What's the big idea, anyway, Davy littering their "hood" with his drunken carcass? How did that happen? Obviously Davy still has no control over his, God forbid it, alcoholism. He should still be at Veterans Campus attending 12-step meetings, blankety blank blank dog gone it! Will you take me back? 

According to the ongoing report by Tipacanoe, there's no place else to go. One mission is closed for renovation. The other two are overcrowded and a-frenzy with giant prehistoric lice. The Open Space Rangers have cut down the woods by the Mighty Rio. The bosque is off limits now. And all the homeless ones in the city are trudging around with tickets in their pockets turning into warrants, destined for Chavez's new jail. Keep moving or get a job! 

Released from the hospital ~ Davy Crockett, miserable, numb, sweating profusely, shuffles with crutches along a street ablaze with jalapeno heat. He's heading for the RS&VP office, which is the tunnel of love back to Veterans Campus ~ if he's allowed. 

About ten feet away from the door, he falls to his knees. Tears well-up in his eyes. These tears break thru stressed-out dams and river-down his ragged cheeks. Slowly, so slowly, he approaches (My God, I'm on my knees!). With trembling fingers, he reaches for the doorknob ~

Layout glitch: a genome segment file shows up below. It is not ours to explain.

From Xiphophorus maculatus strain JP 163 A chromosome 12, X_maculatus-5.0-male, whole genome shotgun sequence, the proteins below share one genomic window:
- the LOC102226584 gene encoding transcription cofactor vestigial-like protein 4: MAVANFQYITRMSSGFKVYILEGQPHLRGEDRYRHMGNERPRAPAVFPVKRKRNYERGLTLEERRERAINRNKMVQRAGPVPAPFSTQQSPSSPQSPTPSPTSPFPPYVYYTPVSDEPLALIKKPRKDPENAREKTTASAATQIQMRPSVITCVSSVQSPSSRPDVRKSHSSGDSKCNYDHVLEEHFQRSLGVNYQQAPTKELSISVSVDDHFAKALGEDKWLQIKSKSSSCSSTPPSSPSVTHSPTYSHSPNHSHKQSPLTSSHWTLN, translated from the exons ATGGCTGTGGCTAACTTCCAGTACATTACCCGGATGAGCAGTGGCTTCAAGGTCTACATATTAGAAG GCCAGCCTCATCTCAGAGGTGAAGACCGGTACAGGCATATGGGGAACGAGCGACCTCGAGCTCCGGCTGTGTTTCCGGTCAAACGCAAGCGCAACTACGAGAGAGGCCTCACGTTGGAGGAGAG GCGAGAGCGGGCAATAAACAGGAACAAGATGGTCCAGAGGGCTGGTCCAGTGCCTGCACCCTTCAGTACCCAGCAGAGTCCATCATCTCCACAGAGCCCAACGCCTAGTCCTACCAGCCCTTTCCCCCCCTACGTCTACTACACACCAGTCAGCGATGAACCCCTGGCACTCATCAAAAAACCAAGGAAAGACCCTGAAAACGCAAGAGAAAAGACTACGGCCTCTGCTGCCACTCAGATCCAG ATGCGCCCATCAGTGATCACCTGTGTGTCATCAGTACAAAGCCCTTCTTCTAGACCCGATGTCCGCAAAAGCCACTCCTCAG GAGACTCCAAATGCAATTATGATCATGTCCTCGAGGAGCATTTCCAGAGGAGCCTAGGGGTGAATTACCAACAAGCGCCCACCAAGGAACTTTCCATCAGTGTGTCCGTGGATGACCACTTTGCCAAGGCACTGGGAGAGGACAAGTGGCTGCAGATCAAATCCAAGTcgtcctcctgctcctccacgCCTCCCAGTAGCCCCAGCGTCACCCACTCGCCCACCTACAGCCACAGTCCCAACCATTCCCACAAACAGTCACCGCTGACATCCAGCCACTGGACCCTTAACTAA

Go ahead, Davy!




It's Getting Harder & Harder

To Ignore Palestine

A talk by Rabbi Yisroel Feldman of Neturei Karta International

delivered at the International Conference To Review The Holocaust

 in Tehran, Iran

(December 11-12, 2006)



With praise to the Almighty may my words find favor in His eyes.

I want to begin with gratitude and great respect to the Iranian government in general and to the Honorable Supreme Leader, Ayatollah Khamenei and to His Excellency, President Mahmoud Ahmadinejad.

Much has and will be said at this conference concerning the debate of European Jewry during the Second World War. I am neither a scientist nor a professional historian and am not capable of responding to many of the questions discussed here.